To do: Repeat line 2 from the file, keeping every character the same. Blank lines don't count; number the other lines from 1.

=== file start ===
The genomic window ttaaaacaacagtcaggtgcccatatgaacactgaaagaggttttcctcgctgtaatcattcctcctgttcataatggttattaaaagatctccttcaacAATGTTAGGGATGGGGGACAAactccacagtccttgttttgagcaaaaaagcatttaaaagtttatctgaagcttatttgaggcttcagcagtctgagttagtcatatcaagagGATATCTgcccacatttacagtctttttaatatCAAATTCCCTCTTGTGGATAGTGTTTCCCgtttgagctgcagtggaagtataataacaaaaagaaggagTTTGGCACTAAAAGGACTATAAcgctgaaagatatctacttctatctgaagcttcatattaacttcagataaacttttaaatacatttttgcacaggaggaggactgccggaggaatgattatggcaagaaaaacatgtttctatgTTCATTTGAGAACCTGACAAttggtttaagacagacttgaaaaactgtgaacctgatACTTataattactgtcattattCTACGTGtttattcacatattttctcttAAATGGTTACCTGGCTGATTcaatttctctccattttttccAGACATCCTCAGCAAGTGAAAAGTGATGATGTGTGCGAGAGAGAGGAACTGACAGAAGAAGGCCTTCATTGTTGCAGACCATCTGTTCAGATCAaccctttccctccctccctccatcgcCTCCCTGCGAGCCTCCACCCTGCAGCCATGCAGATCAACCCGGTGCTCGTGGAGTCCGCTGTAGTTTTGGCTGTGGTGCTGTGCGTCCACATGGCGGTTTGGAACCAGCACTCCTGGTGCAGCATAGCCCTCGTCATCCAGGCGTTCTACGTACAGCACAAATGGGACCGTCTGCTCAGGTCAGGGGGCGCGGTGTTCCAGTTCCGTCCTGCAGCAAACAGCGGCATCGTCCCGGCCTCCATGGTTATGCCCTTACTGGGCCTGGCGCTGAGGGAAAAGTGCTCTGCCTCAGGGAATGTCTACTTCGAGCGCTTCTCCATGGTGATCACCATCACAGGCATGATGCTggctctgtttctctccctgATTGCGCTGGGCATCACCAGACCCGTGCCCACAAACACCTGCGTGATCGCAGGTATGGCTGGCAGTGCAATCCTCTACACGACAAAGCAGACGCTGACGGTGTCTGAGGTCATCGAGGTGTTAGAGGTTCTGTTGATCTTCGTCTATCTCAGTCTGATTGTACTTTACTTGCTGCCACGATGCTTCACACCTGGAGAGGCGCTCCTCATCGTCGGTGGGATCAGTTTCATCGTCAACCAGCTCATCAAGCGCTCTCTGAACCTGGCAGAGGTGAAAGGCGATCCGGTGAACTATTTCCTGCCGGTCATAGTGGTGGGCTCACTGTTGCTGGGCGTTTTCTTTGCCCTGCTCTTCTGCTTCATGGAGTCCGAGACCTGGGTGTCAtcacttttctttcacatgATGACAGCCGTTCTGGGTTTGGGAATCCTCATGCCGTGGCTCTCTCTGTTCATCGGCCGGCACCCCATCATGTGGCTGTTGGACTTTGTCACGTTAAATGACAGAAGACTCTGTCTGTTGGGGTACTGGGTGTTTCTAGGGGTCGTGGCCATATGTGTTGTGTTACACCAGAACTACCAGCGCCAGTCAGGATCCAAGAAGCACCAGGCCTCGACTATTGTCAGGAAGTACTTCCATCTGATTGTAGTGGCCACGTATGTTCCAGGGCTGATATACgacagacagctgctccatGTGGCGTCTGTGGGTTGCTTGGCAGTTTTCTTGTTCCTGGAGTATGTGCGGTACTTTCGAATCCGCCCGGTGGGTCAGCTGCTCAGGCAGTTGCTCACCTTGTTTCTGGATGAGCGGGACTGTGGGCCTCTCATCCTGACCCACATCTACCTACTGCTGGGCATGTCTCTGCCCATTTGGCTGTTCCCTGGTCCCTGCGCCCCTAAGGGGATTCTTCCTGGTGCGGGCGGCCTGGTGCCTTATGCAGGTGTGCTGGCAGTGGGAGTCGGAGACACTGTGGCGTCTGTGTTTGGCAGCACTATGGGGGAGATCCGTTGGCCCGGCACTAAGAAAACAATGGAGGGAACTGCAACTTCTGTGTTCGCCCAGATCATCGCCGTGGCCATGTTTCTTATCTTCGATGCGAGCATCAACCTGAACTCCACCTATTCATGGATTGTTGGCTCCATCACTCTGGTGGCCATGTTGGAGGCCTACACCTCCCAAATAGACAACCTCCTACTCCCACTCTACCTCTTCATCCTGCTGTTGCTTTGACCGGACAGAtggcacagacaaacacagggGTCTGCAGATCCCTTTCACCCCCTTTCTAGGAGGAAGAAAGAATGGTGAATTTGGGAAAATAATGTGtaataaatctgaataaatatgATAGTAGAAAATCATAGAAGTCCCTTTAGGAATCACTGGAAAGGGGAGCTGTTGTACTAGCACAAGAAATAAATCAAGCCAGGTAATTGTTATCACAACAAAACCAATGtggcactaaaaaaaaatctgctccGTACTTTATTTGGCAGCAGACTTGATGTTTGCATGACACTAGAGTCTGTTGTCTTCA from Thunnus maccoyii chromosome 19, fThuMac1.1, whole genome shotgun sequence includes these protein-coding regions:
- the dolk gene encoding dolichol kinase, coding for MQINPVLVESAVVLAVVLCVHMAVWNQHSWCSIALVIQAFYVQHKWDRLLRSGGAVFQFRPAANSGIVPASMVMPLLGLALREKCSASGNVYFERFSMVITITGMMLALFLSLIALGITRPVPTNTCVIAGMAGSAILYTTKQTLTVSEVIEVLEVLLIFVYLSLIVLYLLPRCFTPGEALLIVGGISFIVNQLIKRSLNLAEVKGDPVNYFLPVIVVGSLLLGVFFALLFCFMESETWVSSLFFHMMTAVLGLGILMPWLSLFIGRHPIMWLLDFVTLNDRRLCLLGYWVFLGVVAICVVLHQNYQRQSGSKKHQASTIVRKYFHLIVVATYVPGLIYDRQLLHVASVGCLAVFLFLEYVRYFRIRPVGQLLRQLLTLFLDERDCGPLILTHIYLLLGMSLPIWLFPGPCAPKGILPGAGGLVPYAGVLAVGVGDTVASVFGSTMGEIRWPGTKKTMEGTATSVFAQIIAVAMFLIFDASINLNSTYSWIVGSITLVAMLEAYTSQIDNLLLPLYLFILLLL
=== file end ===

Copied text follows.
- the dolk gene encoding dolichol kinase, coding for MQINPVLVESAVVLAVVLCVHMAVWNQHSWCSIALVIQAFYVQHKWDRLLRSGGAVFQFRPAANSGIVPASMVMPLLGLALREKCSASGNVYFERFSMVITITGMMLALFLSLIALGITRPVPTNTCVIAGMAGSAILYTTKQTLTVSEVIEVLEVLLIFVYLSLIVLYLLPRCFTPGEALLIVGGISFIVNQLIKRSLNLAEVKGDPVNYFLPVIVVGSLLLGVFFALLFCFMESETWVSSLFFHMMTAVLGLGILMPWLSLFIGRHPIMWLLDFVTLNDRRLCLLGYWVFLGVVAICVVLHQNYQRQSGSKKHQASTIVRKYFHLIVVATYVPGLIYDRQLLHVASVGCLAVFLFLEYVRYFRIRPVGQLLRQLLTLFLDERDCGPLILTHIYLLLGMSLPIWLFPGPCAPKGILPGAGGLVPYAGVLAVGVGDTVASVFGSTMGEIRWPGTKKTMEGTATSVFAQIIAVAMFLIFDASINLNSTYSWIVGSITLVAMLEAYTSQIDNLLLPLYLFILLLL